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Abstract: TH-PO265

Dialysis Recovery Time and Physical Activity Levels

Session Information

Category: Dialysis

  • 701 Dialysis: Hemodialysis and Frequent Dialysis

Authors

  • Randhawa, Lovepreet S., Albert Einstein College of Medicine, Bronx, New York, United States
  • Kotwani, Sonia, Albert Einstein College of Medicine, Bronx, New York, United States
  • Munugoti, Samhitha, Albert Einstein College of Medicine, Bronx, New York, United States
  • Dalezman, Solomon, Island Nephrology Services, Flushing, New York, United States
  • Nam, Kate, Albert Einstein Medical School, Scarsdale, New York, United States
  • Venkataraman, Sandheep, Montefiore Medical Center, Bronx, New York, United States
  • Paredes, William, Albert Einstein College of Medicine, Bronx, New York, United States
  • Ohri, Nitin, Albert Einstein College of Medicine, Bronx, New York, United States
  • Abramowitz, Matthew K., Albert Einstein College of Medicine, Bronx, New York, United States
  • Elters, Antonio Carlos, Albert Einstein College of Medicine, Bronx, New York, United States
  • Ibarra, Jose Sebastian, Albert Einstein College of Medicine, Bronx, New York, United States
Background

Longer post-dialysis recovery times are associated with an increased risk of mortality. Factors accounting for this finding have yet to be elucidated. We examined whether lower physical activity levels could be one explanation.

Methods

We conducted a prospective study of wrist-based accelerometry in a single dialysis unit. Fifty patients receiving thrice-weekly hemodialysis were enrolled and wore a commercial fitness tracker for 6 months which provided daily step count data. Average monthly post-dialysis recovery times were assessed by asking How long does it take you to recover from a dialysis session?” Mixed effects models adjusted for age, sex, race, BMI, diabetes status, and ultrafiltration volume, with random coefficients for follow-up time, were created to examine the association of recovery time with daily step counts.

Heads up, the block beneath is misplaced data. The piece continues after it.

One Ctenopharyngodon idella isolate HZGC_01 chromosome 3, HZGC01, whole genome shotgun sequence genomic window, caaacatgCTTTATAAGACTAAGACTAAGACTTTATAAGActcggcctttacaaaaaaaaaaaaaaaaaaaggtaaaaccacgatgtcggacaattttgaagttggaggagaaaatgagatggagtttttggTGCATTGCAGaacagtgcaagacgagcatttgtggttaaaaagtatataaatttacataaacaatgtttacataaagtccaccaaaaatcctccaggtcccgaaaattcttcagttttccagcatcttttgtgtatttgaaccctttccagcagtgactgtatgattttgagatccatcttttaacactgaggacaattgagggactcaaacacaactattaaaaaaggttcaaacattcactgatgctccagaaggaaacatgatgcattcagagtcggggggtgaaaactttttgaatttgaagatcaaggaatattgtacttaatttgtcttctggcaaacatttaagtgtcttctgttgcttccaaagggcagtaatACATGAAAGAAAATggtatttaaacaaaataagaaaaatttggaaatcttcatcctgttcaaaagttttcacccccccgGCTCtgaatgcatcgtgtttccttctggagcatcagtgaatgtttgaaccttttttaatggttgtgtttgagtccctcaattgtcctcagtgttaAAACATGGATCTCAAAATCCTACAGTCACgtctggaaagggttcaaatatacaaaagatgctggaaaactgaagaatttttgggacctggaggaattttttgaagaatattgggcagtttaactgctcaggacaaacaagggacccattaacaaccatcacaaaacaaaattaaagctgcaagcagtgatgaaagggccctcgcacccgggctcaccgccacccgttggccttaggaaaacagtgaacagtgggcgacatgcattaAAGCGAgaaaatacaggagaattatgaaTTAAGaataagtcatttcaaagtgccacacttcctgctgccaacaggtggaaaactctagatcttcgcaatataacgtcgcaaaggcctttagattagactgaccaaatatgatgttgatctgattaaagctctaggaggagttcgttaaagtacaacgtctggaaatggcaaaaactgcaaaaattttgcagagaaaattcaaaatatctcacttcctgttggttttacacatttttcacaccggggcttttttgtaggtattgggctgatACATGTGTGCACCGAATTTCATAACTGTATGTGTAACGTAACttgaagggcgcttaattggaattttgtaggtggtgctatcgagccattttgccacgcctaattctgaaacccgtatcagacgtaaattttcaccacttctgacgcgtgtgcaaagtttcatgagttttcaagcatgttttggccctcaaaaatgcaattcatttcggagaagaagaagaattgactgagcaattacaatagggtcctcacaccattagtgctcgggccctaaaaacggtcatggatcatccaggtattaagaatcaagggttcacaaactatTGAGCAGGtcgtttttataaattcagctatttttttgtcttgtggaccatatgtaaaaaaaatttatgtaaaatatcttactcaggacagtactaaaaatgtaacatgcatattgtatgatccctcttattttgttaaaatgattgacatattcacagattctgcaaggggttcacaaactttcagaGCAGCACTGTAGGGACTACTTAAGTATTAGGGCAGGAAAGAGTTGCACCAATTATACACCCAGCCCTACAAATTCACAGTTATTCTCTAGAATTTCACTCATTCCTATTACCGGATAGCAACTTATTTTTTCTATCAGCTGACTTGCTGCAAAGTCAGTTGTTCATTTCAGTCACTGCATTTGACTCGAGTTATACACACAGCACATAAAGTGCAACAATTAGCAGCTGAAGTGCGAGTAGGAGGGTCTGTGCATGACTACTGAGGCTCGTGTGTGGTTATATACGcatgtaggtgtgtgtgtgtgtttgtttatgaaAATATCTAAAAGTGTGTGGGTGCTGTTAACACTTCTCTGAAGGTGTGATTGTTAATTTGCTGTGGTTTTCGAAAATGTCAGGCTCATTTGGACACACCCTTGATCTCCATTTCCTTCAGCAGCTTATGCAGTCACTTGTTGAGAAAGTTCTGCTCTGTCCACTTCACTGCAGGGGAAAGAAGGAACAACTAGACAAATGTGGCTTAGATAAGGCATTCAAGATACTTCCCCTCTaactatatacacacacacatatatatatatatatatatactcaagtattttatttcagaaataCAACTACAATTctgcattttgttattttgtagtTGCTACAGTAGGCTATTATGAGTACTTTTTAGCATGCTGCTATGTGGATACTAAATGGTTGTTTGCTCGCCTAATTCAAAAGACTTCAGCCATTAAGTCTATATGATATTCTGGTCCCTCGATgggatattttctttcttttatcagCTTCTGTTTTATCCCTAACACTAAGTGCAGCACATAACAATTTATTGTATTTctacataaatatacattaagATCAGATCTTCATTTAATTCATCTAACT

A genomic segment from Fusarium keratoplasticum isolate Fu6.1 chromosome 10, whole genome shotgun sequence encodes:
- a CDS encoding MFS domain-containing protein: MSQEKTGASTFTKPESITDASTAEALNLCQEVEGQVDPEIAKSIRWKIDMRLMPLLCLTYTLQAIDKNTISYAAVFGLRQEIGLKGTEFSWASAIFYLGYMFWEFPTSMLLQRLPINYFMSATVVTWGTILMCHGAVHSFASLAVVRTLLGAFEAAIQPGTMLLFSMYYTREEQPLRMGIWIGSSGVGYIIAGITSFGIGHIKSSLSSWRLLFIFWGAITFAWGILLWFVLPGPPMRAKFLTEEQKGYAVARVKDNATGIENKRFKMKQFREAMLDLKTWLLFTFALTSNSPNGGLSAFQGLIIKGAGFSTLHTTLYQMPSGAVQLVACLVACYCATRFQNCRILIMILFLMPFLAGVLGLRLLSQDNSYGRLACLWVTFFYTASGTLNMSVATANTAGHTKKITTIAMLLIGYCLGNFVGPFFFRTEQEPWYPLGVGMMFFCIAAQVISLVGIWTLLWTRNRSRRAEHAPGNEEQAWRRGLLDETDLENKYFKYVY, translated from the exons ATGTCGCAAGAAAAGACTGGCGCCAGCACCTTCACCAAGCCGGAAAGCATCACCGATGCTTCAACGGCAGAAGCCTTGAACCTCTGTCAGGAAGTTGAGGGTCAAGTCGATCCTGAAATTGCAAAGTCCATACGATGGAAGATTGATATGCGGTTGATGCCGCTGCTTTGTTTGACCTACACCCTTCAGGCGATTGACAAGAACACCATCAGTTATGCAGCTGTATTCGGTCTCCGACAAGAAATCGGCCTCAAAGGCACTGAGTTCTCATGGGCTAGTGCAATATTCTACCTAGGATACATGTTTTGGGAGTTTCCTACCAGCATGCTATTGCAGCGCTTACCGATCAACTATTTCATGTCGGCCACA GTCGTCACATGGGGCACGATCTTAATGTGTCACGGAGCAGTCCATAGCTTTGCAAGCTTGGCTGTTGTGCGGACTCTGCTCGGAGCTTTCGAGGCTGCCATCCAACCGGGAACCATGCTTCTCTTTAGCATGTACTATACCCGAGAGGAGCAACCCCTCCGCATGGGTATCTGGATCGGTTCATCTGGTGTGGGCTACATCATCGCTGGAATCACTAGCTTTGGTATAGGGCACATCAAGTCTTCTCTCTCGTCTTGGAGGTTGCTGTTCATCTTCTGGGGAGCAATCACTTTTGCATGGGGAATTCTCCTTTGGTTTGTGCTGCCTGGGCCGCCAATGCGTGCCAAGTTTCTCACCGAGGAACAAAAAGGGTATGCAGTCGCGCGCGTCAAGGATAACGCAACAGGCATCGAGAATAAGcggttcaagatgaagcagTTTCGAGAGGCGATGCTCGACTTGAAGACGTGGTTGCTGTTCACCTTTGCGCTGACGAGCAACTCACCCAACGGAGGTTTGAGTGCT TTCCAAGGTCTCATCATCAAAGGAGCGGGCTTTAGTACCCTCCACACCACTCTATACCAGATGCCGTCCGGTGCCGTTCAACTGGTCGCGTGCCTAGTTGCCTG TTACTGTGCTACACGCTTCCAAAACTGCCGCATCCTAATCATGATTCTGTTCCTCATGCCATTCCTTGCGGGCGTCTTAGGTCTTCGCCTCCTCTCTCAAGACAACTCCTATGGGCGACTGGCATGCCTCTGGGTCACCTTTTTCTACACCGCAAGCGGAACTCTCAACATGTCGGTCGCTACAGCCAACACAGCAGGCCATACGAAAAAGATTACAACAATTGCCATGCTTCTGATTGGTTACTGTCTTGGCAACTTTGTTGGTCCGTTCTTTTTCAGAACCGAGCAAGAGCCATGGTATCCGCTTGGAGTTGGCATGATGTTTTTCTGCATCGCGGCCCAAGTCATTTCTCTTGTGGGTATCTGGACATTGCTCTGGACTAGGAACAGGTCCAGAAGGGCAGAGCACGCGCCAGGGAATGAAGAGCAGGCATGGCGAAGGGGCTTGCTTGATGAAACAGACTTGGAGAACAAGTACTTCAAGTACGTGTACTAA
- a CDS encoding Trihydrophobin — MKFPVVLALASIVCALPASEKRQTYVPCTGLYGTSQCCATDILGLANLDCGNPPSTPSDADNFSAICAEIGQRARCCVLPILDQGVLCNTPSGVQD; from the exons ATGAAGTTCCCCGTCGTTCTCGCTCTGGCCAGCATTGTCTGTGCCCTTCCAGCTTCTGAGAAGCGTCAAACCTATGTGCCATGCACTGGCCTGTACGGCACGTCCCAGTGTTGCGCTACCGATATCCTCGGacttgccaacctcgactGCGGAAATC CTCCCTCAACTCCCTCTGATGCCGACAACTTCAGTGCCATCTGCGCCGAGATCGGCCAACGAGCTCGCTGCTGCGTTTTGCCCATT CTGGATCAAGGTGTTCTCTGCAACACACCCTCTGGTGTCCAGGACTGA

Results

Only the 48 patients who had at least a month of step-count data available were included in the analysis. The cohort consisted of 51% women, 40% African-Americans and 47% were diabetic. Patients who reported recovery time of <15 minutes walked 5576(+/-427) steps per day in comparison to patients who reported recovery time of > 12 hours and walked 3260(+/- 573) steps. After adjustment, compared with patients in the <15 min recovery time group, those in the 15min-2 hr group took 271 fewer steps(95% CI ,-1038 to 496), 2-6 hours recovery took 1635 fewer steps(95% CI,-2456 to-812), 6-12 hours recovery time group took 2129 fewer steps(95% CI,-4417 to 170) and >12 hours recovery time took 2367 fewer steps( 95% CI, -3397 to -1336). In comparison, 10 years older age was associated with 1060 fewer steps per day (95% CI,-1350 to -770). Diabetes, gender, race and ultrafiltration amount were not associated with step counts.

Conclusion

Longer recovery time after dialysis is strongly associated with lower physical activity level. This is not explained by the amount of ultrafiltration. Studies should examine the effectiveness of increasing physical activity to improve outcomes in these patients.

Funding

  • NIDDK Support